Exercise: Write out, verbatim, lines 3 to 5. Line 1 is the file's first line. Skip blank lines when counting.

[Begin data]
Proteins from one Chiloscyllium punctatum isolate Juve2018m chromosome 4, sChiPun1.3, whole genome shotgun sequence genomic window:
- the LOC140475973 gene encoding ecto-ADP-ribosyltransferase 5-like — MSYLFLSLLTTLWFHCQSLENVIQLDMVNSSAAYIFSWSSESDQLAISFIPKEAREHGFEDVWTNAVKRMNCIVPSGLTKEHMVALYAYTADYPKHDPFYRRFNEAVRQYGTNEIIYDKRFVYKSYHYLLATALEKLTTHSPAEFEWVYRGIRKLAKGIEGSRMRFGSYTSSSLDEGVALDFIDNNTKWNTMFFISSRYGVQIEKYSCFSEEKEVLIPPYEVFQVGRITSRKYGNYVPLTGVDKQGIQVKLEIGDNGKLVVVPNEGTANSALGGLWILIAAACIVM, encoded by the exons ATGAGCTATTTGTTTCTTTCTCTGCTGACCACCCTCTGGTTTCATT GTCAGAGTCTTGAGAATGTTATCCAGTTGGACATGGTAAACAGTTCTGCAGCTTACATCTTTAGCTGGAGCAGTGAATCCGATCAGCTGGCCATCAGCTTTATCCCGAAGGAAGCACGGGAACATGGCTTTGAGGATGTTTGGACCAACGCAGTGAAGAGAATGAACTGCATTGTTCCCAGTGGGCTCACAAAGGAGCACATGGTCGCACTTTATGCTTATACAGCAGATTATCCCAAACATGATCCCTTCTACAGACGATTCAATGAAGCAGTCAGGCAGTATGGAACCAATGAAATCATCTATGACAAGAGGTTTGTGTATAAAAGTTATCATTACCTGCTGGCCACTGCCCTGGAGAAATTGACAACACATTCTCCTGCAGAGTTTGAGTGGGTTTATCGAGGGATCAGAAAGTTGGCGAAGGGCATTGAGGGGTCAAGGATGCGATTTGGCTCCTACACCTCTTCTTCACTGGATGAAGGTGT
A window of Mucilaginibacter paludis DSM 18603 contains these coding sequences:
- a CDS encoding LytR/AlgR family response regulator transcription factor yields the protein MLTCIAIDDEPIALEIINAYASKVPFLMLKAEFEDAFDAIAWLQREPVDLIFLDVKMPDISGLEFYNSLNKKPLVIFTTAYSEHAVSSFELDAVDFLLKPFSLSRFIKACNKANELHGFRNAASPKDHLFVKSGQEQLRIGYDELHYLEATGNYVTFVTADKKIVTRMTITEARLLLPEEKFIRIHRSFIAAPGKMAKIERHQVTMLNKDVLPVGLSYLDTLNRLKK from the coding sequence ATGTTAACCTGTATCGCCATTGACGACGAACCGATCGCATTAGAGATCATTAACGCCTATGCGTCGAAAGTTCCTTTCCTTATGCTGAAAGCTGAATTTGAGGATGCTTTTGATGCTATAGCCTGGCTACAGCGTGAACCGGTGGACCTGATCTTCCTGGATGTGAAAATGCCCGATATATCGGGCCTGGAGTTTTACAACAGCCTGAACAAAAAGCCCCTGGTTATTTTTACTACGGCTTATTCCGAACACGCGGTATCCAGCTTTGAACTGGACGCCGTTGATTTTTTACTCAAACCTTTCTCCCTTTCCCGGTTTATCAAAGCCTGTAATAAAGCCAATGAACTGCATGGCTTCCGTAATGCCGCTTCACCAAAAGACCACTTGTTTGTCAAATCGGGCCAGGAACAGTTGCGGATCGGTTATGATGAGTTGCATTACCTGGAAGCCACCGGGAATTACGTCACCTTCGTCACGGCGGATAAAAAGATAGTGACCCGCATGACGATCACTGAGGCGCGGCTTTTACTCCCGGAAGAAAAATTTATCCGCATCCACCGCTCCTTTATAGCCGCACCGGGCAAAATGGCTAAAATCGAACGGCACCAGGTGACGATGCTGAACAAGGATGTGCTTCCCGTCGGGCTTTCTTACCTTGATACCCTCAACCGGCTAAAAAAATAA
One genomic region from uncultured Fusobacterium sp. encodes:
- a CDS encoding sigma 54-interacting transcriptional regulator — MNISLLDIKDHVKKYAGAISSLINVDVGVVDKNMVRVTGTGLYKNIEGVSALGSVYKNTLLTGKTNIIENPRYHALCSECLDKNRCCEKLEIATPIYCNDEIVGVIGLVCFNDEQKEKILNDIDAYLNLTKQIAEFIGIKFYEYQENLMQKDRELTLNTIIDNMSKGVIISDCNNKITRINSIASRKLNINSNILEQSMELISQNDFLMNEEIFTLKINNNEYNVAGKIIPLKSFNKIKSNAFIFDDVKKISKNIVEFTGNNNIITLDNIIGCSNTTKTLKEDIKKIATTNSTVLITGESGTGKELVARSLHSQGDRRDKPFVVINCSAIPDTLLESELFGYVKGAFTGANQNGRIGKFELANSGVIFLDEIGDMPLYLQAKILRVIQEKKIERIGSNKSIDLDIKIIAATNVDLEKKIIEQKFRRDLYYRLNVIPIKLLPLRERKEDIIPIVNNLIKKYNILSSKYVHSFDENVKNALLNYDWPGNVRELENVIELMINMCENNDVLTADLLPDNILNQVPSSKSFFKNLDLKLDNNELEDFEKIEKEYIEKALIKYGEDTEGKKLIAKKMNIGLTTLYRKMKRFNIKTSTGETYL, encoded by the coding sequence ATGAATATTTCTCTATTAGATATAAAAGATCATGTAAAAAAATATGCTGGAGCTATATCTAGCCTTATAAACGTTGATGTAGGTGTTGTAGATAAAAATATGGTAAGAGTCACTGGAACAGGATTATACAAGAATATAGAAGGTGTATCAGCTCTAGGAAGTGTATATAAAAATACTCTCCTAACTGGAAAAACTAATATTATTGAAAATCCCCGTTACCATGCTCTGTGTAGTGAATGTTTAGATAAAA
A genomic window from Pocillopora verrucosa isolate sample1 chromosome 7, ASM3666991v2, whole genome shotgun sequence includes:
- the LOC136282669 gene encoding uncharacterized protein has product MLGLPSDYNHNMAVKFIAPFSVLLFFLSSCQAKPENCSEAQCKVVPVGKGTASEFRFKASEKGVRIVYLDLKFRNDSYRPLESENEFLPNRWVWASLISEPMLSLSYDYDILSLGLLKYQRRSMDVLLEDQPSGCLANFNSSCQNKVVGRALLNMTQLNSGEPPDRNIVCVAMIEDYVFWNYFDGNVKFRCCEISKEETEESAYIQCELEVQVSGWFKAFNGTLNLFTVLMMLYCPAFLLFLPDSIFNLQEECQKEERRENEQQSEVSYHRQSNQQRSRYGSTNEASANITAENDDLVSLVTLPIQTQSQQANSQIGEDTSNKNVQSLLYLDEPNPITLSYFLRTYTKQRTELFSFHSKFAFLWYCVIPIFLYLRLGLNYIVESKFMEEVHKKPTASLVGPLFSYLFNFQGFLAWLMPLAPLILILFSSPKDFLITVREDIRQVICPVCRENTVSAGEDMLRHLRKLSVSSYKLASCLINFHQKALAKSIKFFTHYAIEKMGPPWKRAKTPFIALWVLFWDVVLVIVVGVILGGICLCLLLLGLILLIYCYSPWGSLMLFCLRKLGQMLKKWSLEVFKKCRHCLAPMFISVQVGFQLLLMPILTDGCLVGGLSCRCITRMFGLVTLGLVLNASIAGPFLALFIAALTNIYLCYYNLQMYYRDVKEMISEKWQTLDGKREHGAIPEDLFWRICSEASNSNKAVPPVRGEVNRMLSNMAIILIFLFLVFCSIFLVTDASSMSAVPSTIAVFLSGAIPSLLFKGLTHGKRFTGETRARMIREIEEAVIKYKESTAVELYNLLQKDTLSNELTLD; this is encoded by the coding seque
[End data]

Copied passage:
A window of Mucilaginibacter paludis DSM 18603 contains these coding sequences:
- a CDS encoding LytR/AlgR family response regulator transcription factor yields the protein MLTCIAIDDEPIALEIINAYASKVPFLMLKAEFEDAFDAIAWLQREPVDLIFLDVKMPDISGLEFYNSLNKKPLVIFTTAYSEHAVSSFELDAVDFLLKPFSLSRFIKACNKANELHGFRNAASPKDHLFVKSGQEQLRIGYDELHYLEATGNYVTFVTADKKIVTRMTITEARLLLPEEKFIRIHRSFIAAPGKMAKIERHQVTMLNKDVLPVGLSYLDTLNRLKK from the coding sequence ATGTTAACCTGTATCGCCATTGACGACGAACCGATCGCATTAGAGATCATTAACGCCTATGCGTCGAAAGTTCCTTTCCTTATGCTGAAAGCTGAATTTGAGGATGCTTTTGATGCTATAGCCTGGCTACAGCGTGAACCGGTGGACCTGATCTTCCTGGATGTGAAAATGCCCGATATATCGGGCCTGGAGTTTTACAACAGCCTGAACAAAAAGCCCCTGGTTATTTTTACTACGGCTTATTCCGAACACGCGGTATCCAGCTTTGAACTGGACGCCGTTGATTTTTTACTCAAACCTTTCTCCCTTTCCCGGTTTATCAAAGCCTGTAATAAAGCCAATGAACTGCATGGCTTCCGTAATGCCGCTTCACCAAAAGACCACTTGTTTGTCAAATCGGGCCAGGAACAGTTGCGGATCGGTTATGATGAGTTGCATTACCTGGAAGCCACCGGGAATTACGTCACCTTCGTCACGGCGGATAAAAAGATAGTGACCCGCATGACGATCACTGAGGCGCGGCTTTTACTCCCGGAAGAAAAATTTATCCGCATCCACCGCTCCTTTATAGCCGCACCGGGCAAAATGGCTAAAATCGAACGGCACCAGGTGACGATGCTGAACAAGGATGTGCTTCCCGTCGGGCTTTCTTACCTTGATACCCTCAACCGGCTAAAAAAATAA
One genomic region from uncultured Fusobacterium sp. encodes: